Exodus 24:1 – 24:11
As June, the season for weddings, begins, my question to you today is: Do you enjoy weddings? For family and friends, perhaps no other occasion provides as much anticipation and celebration as a wedding: under the canopy of God’s love and his holy ordinances, two families come together to relinquish a son and a daughter to become one flesh and begin the journey of creating a new family. As candles are lit, music resounds, and beautiful maidens are escorted down the aisle to attend the bride and groom, everyone is caught up in the sacred moment of two individuals lost in admiration of each other. For the married, a wedding ceremony is a holy reminder of the high calling of matrimony and their earlier vows; for the young, a wedding raises the standard for a love that the Bible calls sacred; and for others who may be single or divorced, weddings may heighten loneliness and intensify deep longings for intimacy. Beyond our personal feelings, however, something much more profound occurs at a wedding. More than any other social occasion, weddings draw us deeper into the mystery of God’s love, for “wedding” is the metaphor that frames the entire story of our salvation, from Adam and Eve in the garden of Eden, to the marriage supper of the Lamb in the book of Revelation.
Though I have proclaimed this truth, quoting Paul’s words in Ephesians 5:21-33 at a host of weddings that I have performed, it wasn’t until I had the privilege of being the father of the bride that it finally sank in for me. Entering the doorway of our church with my daughter by my side, and gazing into the loving eyes of longtime friends and family who stood in honor of the bride, I had the sudden sensation of what the end of history will be like as we are escorted down the aisle to meet our Savior.
Today we come to the climactic wedding ceremony between God and Israel, and the conclusion to establishing God’s covenant, which began in Exodus 19 with God’s theophany on Mount Sinai, and was followed by the giving of the Ten Commandments and the Book of the Covenant. God’s covenant with Israel will now be sealed with holy vows and a covenant ceremony that has all the elements of a wedding.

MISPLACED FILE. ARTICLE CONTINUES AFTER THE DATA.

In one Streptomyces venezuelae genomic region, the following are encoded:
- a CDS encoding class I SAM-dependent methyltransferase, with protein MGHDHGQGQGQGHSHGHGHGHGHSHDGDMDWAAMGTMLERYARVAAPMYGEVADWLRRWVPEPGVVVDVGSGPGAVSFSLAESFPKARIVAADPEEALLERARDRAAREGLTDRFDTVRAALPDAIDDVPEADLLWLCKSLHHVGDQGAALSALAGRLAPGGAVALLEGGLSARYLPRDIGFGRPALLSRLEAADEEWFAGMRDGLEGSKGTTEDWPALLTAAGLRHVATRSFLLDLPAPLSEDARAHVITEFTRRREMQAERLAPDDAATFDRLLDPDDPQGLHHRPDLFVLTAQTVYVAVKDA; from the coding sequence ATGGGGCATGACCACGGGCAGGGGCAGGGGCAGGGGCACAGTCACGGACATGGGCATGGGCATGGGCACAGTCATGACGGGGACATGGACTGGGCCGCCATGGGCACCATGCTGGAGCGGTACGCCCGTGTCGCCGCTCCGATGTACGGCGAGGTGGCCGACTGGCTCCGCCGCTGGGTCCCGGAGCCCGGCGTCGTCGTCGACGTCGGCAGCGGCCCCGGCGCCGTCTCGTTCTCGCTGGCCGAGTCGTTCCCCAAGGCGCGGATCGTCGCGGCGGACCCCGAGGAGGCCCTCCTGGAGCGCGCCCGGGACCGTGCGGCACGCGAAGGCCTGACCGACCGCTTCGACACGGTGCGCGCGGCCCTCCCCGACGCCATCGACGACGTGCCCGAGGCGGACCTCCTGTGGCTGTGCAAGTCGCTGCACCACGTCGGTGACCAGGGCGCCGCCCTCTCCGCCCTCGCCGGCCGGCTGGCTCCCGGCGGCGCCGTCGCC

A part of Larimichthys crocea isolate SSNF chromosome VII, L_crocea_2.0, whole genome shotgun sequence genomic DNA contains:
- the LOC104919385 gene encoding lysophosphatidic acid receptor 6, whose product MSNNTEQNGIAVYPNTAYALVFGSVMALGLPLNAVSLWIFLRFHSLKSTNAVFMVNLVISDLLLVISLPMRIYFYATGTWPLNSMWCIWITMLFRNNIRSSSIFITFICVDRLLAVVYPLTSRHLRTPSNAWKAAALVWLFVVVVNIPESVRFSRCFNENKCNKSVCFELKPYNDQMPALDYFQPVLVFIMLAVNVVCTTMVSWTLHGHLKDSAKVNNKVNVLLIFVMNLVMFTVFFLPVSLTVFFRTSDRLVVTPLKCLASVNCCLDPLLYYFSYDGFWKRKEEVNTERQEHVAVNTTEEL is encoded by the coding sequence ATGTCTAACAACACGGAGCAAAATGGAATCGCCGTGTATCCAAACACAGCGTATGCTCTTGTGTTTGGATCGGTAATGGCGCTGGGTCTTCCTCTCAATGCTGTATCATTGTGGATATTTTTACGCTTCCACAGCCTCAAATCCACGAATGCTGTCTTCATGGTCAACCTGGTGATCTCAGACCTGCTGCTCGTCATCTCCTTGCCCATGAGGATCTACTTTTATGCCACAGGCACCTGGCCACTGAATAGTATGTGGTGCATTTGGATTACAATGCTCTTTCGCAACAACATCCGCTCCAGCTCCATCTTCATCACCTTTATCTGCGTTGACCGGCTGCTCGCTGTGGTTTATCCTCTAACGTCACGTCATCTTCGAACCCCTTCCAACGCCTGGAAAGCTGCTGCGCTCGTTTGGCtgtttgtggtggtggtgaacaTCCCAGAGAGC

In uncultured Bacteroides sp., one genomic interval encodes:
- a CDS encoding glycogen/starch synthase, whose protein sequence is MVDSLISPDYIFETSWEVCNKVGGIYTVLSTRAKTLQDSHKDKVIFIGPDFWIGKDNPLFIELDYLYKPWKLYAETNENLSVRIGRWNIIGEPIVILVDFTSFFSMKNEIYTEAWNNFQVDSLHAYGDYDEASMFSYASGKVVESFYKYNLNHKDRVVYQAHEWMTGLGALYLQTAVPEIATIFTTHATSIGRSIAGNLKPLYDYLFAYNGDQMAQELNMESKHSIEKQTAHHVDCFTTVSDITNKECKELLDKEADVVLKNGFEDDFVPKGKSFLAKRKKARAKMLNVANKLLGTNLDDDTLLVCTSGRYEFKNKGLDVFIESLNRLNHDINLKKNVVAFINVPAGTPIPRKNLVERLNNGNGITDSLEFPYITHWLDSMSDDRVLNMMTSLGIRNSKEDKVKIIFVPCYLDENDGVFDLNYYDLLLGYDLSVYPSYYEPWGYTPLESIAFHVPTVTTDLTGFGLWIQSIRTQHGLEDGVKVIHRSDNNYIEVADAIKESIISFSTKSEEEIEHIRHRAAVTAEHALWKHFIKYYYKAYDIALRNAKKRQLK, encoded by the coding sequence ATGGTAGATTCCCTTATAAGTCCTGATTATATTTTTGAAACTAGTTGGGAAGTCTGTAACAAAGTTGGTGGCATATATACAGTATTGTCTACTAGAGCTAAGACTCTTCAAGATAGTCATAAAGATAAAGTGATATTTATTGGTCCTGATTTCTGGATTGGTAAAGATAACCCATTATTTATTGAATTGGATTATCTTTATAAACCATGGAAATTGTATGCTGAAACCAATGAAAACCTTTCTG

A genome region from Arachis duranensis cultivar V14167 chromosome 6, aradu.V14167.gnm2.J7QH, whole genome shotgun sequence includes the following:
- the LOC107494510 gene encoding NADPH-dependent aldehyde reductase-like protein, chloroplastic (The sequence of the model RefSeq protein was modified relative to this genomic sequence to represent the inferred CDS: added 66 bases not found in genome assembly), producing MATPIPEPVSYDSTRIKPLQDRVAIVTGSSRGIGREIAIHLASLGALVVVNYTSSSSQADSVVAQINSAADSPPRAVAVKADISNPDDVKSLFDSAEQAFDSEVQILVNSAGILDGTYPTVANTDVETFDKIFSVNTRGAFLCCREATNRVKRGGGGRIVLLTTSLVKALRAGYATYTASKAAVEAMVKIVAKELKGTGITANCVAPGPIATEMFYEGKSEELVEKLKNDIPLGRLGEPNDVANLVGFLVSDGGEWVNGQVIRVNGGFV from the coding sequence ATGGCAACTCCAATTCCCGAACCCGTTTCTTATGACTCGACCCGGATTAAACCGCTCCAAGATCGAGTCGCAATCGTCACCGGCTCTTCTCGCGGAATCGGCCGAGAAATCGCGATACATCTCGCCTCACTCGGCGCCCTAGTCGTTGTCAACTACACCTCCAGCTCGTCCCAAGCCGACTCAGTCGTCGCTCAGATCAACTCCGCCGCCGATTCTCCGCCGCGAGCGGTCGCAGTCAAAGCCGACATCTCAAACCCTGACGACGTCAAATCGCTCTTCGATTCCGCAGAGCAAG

Literary Outline Exodus 24:1-11
a The Covenant Processional: The invitation up the mountain (1-2)
b The Verbal Offer of Covenant and Israel’s Initial Consent (3)
transition: Moses prepares the written documents of covenant obligations (4a)
b’ The Covenant Ceremony and Israel’s Formal Consent (4b-8)
a’ Covenant Celebration: The Communal Meal on the Mountain (9-11)
There is a processional up the mountain, the initial question of commitment to the bride, and the preparation of legal documents, followed by the actual covenant ceremony “whereby Moses dramatically and liturgically binds Israel to Yahweh.”1 After the formal ceremony, a celebration follows, with a communal meal in the awesome presence of God. This pivotal moment in the history of Israel gives a preview of Jesus’ ministry, particularly his transfiguration, and the inauguration of the New Covenant in the upper room during his final Passover. The moment also gives a cameo vision of the Marriage Supper of the lamb at the end of history (Isa 25:6-9; Rev 19:9). As we examine each of these themes I want you to imagine that this is your wedding, and a reflection of the intimacy God longs to have with you.
I. The Covenant Processional: The Invitation Up the Mountain (24:1-2)
Then he said to Moses, “Come up to the Lord, you and Aaron, Nadab and Abihu, and seventy of the elders of Israel. You are to worship at a distance, but Moses alone is to approach the Lord; the others must not come near. And the people may not come up with him.” (24:1-2 niv)
The text opens with God’s invitation to Moses and the leaders to ascend the mountain to worship him. Though God desires intimacy with us, his holiness must be protected, therefore only Israel’s leadership is allowed access into his presence, and even they must proceed with holy caution. Moses, as the nation’s leader and founder, is invited to the top of the mountain. Aaron and his sons, along with the seventy elders, must worship at a distance, while the rest of the people must remain at the foot of the mountain. The scene highlights Moses’ authority in his unique relationship to God, and also sets Israel’s future leadership apart, as Aaron and his sons represent the future priesthood and the seventy elders represent Israel’s future civic leaders. This three-tiered vertical division will be replicated horizontally in the tabernacle, with an outer court, holy place, and holy of holies. Peter Enns observes that the making of the tabernacle was God’s way of making his presence, which “settled” on Mount Sinai (24:14), “portable,” so that during their journeys, God would be just as accessible as he was at Sinai (Exod 40:34-38).2
Before we find out what actually occurred on the mountain, Moses journeys back down to make known the detailed obligations of God’s covenant relationship with Israel.
II. The Verbal Offer of Covenant and Israel’s Initial Consent (24:3-4a)
When Moses went and told the people all the Lord’s words and laws, they responded with one voice, “Everything the Lord has said we will do.” Moses then wrote down everything the Lord had said. (24:3-4a)
Moses faithfully tells “the people all the Lord’s words and laws,” which are most likely a reference to the Ten Words and the Book of the Covenant (“laws” = mishpatim – “judgments,” usually in civil cases). After he details the heart of Israel’s obligations in the Ten Commandments, and their application in daily life, Israel once again (19:8) gives her enthusiastic commitment to accept all that the Lord required in the covenant: “Everything the Lord has said we will do.”